Experiments proposed in this application bring into convergence current progress from the broader field of learning and memory research with recent findings in aged monkeys, toward addressing a new generation of questions concerning the neurobiology of normal cognitive aging in primates. The overall aims of the research program are to define the effects of normal aging on the information processing capacities that enable episodic memory, and to test the proposal that age-related decline results from large-scale restructuring of the neural networks critical for memory, regulated in part by ovarian senescence. Fourteen young adult (~5-10 years) and 18 aged (~22-28 years) female rhesus monkeys will be tested across an extensive neuropsychological battery consisting of both conventional, well-established procedures, including repeated assessment on the classic delayed response test, and a number of recently validated tasks aimed at assessing key operating characteristics of memory. Including standard tests of learning and memory is important to provide continuity with our earlier behavioral studies, and importantly, to establish a baseline for gauging the relative sensitivity and selectivity of newer tests to age-related impairment. These latter tasks will evaluate candidate processing functions and representational capacities thought to enable episodic memory: 1) the contribution of recollection and familiarity to visual recognition, 2) the temporal organization of memory, 3) memory for the context in which events occur, and 4) the relational organization of memory. By defining the specific nature of age-related memory impairment, the aim is to establish an optimally sensitive framework for relating functional decline to underlying neurobiological and endocrine changes. Toward this end, behaviorally characterized monkeys will receive annual structural magnetic resonance imaging (MRI) and positron emission tomography (PET) scans with the goal of testing several targeted hypotheses about the integrity of neural systems critical for normal memory, in close temporal contiguity with behavioral assessment. The results will also be evaluated by exploratory SPM analysis, suited to revealing unanticipated regions of age-related metabolic change. Continuing a long-standing theme of the project, menses activity and ovarian hormone profiles will be documented regularly for all subjects over the course of the experiments. By this integrated, multidisciplinary approach, the overall aim is to establish a unified account of the critical relationships between cognitive, neurobioological and endocrine consequences of normal aging in primates.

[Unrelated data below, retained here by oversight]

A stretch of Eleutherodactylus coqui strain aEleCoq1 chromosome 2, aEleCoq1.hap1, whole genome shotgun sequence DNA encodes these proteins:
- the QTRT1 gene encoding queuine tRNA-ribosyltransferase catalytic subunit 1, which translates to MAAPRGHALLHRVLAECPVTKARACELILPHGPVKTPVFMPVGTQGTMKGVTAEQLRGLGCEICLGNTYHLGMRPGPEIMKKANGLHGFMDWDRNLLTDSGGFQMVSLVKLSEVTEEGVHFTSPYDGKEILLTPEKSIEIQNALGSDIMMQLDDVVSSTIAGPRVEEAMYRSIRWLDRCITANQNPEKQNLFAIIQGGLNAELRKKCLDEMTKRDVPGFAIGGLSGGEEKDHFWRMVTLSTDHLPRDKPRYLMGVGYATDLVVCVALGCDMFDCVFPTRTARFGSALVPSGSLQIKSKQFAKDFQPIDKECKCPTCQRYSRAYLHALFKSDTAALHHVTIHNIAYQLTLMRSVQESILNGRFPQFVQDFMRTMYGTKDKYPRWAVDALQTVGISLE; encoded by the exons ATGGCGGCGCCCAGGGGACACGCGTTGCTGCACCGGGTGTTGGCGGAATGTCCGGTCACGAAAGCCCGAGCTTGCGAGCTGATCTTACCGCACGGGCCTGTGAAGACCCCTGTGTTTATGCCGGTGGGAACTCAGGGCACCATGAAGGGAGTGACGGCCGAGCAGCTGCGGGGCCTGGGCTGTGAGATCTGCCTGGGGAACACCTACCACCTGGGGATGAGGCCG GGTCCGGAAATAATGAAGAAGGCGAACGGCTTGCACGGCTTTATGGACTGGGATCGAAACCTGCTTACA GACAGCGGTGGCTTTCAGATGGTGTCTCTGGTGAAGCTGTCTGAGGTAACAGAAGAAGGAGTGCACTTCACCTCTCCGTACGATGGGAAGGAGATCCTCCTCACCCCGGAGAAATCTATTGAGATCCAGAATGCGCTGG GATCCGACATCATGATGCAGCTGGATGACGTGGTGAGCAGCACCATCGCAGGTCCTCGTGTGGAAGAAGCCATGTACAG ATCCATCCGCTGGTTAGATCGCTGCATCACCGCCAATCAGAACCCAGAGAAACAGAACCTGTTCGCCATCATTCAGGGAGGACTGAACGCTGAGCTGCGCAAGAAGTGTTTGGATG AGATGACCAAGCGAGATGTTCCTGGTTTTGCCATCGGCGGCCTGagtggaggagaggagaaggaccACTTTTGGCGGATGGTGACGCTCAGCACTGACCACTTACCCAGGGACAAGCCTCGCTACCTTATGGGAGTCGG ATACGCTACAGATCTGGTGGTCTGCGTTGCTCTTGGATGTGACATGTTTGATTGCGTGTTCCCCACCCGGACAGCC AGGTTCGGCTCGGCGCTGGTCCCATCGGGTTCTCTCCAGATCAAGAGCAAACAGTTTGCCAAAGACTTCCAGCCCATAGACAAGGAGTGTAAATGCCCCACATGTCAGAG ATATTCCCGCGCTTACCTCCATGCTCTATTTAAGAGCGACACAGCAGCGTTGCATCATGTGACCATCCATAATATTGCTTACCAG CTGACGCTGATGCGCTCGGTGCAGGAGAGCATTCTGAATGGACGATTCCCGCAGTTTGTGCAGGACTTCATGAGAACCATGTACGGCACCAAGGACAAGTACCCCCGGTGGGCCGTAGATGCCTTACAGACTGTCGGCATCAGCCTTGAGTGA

Agency
National Institute of Health (NIH)
Institute
National Institute on Aging (NIA)
Type
Research Project (R01)
Project #
5R01AG010606-16
Application #
7837709
Study Section
Neurobiology of Learning and Memory Study Section (LAM)
Program Officer
Wagster, Molly V
Project Start
1992-09-20
Project End
2012-04-30
Budget Start
2010-05-01
Budget End
2012-04-30
Support Year
16
Fiscal Year
2010
Total Cost
$455,004
Indirect Cost
Name
Icahn School of Medicine at Mount Sinai
Department
Neurosciences
Type
Schools of Medicine
DUNS #
078861598
City
New York
State
NY
Country
United States
Zip Code
10029
Hara, Yuko; Yuk, Frank; Puri, Rishi et al. (2016) Estrogen Restores Multisynaptic Boutons in the Dorsolateral Prefrontal Cortex while Promoting Working Memory in Aged Rhesus Monkeys. J Neurosci 36:901-10
Young, M E; Ohm, D T; Dumitriu, D et al. (2014) Differential effects of aging on dendritic spines in visual cortex and prefrontal cortex of the rhesus monkey. Neuroscience 274:33-43
Hara, Yuko; Yuk, Frank; Puri, Rishi et al. (2014) Presynaptic mitochondrial morphology in monkey prefrontal cortex correlates with working memory and is improved with estrogen treatment. Proc Natl Acad Sci U S A 111:486-91
Ohm, Daniel T; Bloss, Erik B; Janssen, William G et al. (2012) Clinically relevant hormone treatments fail to induce spinogenesis in prefrontal cortex of aged female rhesus monkeys. J Neurosci 32:11700-5
Hara, Yuko; Rapp, Peter R; Morrison, John H (2012) Neuronal and morphological bases of cognitive decline in aged rhesus monkeys. Age (Dordr) 34:1051-73
Morrison, John H; Baxter, Mark G (2012) The ageing cortical synapse: hallmarks and implications for cognitive decline. Nat Rev Neurosci 13:240-50
Dumitriu, Dani; Berger, Seth I; Hamo, Carine et al. (2012) Vamping: stereology-based automated quantification of fluorescent puncta size and density. J Neurosci Methods 209:97-105
Hara, Yuko; Punsoni, Michael; Yuk, Frank et al. (2012) Synaptic distributions of GluA2 and PKM? in the monkey dentate gyrus and their relationships with aging and memory. J Neurosci 32:7336-44
Shamy, Jul Lea; Habeck, Christian; Hof, Patrick R et al. (2011) Volumetric correlates of spatiotemporal working and recognition memory impairment in aged rhesus monkeys. Cereb Cortex 21:1559-73
Bailey, M E; Wang, A C J; Hao, J et al. (2011) Interactive effects of age and estrogen on cortical neurons: implications for cognitive aging. Neuroscience 191:148-58

Showing the most recent 10 out of 29 publications